Midnight Ramen, Try Life as a Salaryman
In France, well oiled evenings often end with a sandwich, a kebab or a take out crepe to soak up the excess. In Japan, you should head to a ramen-ya, open after midnight for a comforting and nourishing broth to help wash away the sins of the evening.
There, drinking is often part of one’s professional obligations. Nomikai, literally drinking meetings, between colleagues after a day at work are more than simple bonding sessions. They allow people to let loose and shed the inhibitions which prevent employees from normally complaining to their superiors for example. Codified rituals, these evenings encourage the consumption of alcohol and give way to excess, which is often forgiven the next day. It is these rituals that have given way to the stereotype of the Japanese salaryman stumbling through the streets of the city in shirt and tie at the start of an evening.
It is not uncommon for these groups to gather themselves once again at an all-night restaurant such as a ramen-ya. Here there is no judgment, just a bowl of soup and some noodles. Some restaurants, such as the chain Ichiran offer to limit interactions between clients and staff; ordering takes place at a small booth where you receive a ticket number corresponding to your seat before taking a seat at a counter equipped with a sliding blind, separated from other clients with panels forming a sort of box so you can eat in peace. The blind is lifted and the food deposited without client or server ever having to exchange glances. It doesn’t get quieter than that for a solo dinner.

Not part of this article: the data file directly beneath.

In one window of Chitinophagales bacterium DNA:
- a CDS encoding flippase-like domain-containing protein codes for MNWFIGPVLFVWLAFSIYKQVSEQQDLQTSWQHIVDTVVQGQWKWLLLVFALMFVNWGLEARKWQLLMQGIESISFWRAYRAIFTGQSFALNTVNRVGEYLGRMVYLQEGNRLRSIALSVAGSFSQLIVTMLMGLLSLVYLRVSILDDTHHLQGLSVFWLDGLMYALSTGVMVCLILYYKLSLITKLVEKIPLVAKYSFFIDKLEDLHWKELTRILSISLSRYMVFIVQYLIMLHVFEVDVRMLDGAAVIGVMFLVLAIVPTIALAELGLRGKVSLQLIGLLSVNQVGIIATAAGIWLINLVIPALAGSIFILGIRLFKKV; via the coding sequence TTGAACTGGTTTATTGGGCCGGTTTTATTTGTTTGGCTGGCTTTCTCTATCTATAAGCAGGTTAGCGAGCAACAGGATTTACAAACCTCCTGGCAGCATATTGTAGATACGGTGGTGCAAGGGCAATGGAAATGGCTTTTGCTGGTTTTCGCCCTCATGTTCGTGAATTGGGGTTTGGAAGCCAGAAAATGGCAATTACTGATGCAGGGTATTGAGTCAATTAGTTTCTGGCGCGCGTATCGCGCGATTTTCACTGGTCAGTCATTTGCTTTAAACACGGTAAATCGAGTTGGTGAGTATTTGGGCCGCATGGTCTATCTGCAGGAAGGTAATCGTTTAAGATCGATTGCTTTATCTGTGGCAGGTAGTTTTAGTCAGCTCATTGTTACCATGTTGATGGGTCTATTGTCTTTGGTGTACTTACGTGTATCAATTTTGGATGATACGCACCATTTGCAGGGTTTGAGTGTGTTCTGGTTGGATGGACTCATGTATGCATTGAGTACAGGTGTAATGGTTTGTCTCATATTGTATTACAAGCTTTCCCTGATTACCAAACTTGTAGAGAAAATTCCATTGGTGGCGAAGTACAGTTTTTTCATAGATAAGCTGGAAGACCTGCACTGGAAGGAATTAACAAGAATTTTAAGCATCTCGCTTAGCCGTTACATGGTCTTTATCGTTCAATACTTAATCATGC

In Paris, Le Fooding has teamed up with the beer makers Asahi to launch the event Bouillon de Minuit this autumn, offering the chance to grab your own Midnight Ramen at one of the French capital’s bistros. Thirteen chefs have come together to organise fifty dinners with a set menu, starter, main, dessert and beer for 20 euros. This is a real godsend for those who are nostalgic for Tokyo nights. Better yet, a number of these late night spots are a stones’ throw from the city’s best nightlife, for example Peco Peco in Pigalle or the in-house restaurant at club Badaboum.
Those who aren’t quite yet ready to face a late night solo dinner can get into the mood with the Netflix series Midnight Diner, adapted from Yaro Abe’s manga. The show features the owner of a small restaurant in the district of Shinjuku as he encounters a series of improbable clients. A chain of comic scenes accumulate, accompanied by the most appetising of traditional dishes, enough to whet one’s appetite and entice you out for your own Midnight Ramen.
Left: ©Marine Bidaud / Right: ©Matthieu Jauniau-Dallier
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